Co-owner Phillip Sarofim is an investor in a tech startup known as CoreShell. Its technology will play a key role in the new Myers Manx BEV. On its website, the company says, “The dream of dependable, long-range electric vehicles that are affordable for everyone is contingent on enabling new battery materials that can allow cheaper, smaller batteries to provide the same performance as large, expensive ones. Coreshell’s coatings can accomplish this by increasing battery energy density by 30-50% while simultaneously improving battery manufacturing costs.”
“Right now, what happens every time you’re charging and discharging your battery is that you essentially are rusting them from the inside out. You have this degradation there that happens on the anode and cathode,” chemical engineer and Coreshell CEO Jonathan Tan tells Autoweek.
“We’re not the first, as you’ve seen, to pick up the concept of being able to coat the inside of your battery, or almost anything inside of your battery, with this nano layer of film that prevents that degradation from happening. We are the first to be able to show it off in a scalable process that integrates seamlessly into battery production. So that’s kind of our key claim to fame — the scalability of that process.
“And in terms of the features, it’s not just longer lifetime, but its ability to charge into higher voltage range, higher limits, and to squeeze more juice out of every single battery, have it last longer and prevent the thermal runaway. So it’s kind of a combination of all three.”
Myers Manx EV Prototypes Coming
Getting a look at the new Manx is still several months or a year away. In the meantime, the team will be testing several mules to determine everything from acceleration and regenerative braking to functional car tops and where to put the electric motor. Running prototypes will begin testing next year, Thomas says. There has been no mention of battery size as of yet. After the electric version launches, the idea is to add a gasoline version powered by an original air-cooled Volkswagen flat four engine as a kit car.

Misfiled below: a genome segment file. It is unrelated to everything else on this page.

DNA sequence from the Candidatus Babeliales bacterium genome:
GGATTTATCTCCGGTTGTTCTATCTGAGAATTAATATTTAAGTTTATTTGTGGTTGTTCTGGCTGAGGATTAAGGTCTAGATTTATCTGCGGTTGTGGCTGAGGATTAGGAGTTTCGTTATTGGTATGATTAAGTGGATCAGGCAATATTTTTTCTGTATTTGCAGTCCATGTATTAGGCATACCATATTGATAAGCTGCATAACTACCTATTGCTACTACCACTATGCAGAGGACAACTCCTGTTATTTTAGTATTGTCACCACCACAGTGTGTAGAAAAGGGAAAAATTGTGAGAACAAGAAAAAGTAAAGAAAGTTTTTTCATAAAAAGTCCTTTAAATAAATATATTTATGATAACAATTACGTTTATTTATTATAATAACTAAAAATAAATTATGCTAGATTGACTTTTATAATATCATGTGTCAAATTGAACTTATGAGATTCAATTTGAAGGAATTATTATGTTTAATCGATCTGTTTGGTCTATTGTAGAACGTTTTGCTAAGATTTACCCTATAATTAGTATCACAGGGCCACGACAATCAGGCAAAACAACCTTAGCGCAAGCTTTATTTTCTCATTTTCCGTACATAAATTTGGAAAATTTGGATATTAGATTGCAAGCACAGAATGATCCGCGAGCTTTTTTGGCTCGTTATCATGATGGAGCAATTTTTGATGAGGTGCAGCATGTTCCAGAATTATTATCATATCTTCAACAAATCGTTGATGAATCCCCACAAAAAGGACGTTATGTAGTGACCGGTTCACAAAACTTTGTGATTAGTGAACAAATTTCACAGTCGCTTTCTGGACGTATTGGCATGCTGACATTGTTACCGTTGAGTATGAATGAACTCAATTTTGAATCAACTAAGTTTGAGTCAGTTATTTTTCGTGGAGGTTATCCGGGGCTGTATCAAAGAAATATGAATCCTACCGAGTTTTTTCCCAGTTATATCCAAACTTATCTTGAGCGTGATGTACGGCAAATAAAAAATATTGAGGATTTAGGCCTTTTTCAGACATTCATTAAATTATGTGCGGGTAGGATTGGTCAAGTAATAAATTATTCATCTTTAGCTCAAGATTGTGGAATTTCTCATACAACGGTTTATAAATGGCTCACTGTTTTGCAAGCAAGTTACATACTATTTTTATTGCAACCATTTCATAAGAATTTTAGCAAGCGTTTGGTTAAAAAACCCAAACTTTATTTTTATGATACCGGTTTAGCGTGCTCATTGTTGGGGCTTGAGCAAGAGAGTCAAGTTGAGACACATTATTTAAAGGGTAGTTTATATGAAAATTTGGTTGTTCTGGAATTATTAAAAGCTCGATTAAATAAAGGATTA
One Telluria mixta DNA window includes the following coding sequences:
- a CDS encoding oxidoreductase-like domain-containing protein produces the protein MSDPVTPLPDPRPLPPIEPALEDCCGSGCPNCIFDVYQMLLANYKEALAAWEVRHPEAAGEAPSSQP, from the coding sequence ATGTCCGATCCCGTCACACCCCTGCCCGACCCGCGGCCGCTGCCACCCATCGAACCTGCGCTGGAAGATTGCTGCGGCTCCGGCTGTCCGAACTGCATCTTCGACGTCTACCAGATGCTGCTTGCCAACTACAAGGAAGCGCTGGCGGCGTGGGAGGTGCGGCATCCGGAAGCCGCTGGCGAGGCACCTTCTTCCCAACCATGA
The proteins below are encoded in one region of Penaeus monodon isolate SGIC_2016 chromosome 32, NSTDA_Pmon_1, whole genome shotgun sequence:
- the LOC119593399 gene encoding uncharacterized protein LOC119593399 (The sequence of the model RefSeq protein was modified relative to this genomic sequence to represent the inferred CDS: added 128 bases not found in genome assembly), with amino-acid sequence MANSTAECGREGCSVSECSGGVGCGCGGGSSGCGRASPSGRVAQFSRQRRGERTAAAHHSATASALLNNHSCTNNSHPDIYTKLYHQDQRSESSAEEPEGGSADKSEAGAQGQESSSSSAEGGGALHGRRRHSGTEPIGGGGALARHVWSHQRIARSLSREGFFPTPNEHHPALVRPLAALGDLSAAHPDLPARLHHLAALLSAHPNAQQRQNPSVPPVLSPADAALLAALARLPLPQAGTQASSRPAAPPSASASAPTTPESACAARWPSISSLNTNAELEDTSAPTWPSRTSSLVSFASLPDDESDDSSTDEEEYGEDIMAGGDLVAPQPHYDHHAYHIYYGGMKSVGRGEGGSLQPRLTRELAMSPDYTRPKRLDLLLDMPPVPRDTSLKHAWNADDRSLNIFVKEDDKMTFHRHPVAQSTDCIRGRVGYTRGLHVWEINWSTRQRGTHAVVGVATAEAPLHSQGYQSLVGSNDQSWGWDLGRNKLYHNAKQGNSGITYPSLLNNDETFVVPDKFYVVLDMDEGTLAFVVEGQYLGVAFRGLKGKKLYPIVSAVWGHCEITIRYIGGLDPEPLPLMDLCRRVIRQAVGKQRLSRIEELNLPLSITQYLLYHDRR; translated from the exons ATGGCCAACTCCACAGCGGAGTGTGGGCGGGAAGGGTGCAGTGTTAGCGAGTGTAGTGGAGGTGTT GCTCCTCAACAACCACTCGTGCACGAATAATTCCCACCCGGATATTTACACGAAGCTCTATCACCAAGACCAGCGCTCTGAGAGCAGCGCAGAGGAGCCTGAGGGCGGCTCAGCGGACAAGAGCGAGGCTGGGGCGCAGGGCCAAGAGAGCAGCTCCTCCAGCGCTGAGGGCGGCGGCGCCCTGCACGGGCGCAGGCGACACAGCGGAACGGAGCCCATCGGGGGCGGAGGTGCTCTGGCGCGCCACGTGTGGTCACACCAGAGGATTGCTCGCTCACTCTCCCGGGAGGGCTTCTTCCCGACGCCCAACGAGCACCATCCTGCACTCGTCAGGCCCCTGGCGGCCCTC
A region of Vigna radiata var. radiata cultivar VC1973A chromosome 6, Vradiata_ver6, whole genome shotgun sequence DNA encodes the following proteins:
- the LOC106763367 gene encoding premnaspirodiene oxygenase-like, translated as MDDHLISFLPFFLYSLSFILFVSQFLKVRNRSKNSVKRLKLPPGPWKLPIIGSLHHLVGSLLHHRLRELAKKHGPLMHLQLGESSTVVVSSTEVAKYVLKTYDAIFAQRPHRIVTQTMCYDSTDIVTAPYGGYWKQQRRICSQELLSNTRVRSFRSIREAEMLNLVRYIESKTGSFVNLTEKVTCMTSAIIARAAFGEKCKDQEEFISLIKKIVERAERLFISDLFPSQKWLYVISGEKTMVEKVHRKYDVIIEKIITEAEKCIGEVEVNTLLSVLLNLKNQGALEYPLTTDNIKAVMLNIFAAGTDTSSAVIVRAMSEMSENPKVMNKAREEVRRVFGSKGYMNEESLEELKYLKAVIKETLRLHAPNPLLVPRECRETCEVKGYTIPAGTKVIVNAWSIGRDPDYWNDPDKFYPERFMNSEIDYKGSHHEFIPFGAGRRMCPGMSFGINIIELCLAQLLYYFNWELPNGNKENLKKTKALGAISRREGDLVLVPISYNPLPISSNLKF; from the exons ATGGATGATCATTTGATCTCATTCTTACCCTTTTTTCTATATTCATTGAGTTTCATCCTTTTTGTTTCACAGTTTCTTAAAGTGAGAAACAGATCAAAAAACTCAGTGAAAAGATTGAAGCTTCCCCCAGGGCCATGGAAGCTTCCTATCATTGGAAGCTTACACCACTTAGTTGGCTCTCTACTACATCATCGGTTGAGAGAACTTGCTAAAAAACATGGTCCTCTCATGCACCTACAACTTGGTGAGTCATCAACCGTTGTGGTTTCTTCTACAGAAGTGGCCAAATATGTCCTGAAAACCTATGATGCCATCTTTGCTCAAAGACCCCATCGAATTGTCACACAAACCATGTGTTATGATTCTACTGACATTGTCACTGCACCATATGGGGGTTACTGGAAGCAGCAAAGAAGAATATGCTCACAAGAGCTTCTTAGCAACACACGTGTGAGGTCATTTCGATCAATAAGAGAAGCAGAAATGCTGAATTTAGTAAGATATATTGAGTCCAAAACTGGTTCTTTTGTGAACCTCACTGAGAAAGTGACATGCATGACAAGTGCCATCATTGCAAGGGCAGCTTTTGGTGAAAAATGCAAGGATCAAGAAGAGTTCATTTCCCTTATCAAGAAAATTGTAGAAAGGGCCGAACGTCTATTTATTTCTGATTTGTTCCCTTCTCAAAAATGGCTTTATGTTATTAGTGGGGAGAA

“It’s not really a car you drive daily on the freeway. It’s a car that you drive down Coast Highway, and off-road,” Thomas says. “This is going to be fully off-road-capable, as well as be able to handle Mulholland and be able to just take a quiet, relaxing drive down Coast Highway to your favorite coffee stop.
“It’s not going to be aggressive. We will test the power and we have software that we will be able to get the power exactly where we want it so it doesn’t scare people, but it also has really good performance — it accelerates amazingly. We want people to just feel confident in it. It’s not going to replace your everyday CUV, SUV, electric thing, gas thing. It’s not the goal of this. The goal of this is to have something that you fall in love with, and you want to drive it as much as you can.”
Volkswagen hopes to recapture some of that surfer dude, summer of love vibe with the new ID. Buzz, which will be a vastly superior car to the original Micro Bus but looks almost nothing like it. Sarofim and Thomas intend to make a fully updated Myers Manx that looks nearly the same as the original. Volkswagen showed off its ID. Buggy a few years ago at Pebble Beach — an homage to Bruce Myers and his vision. That car may or may not ever see production, but the new Myers Manx certainly should.
The EV revolution is about changing over all sorts of vehicles to battery-electric drivetrains, from tractor trailers to forklifts to sports cars. The Myers Manx EV will be a welcome part of that transition.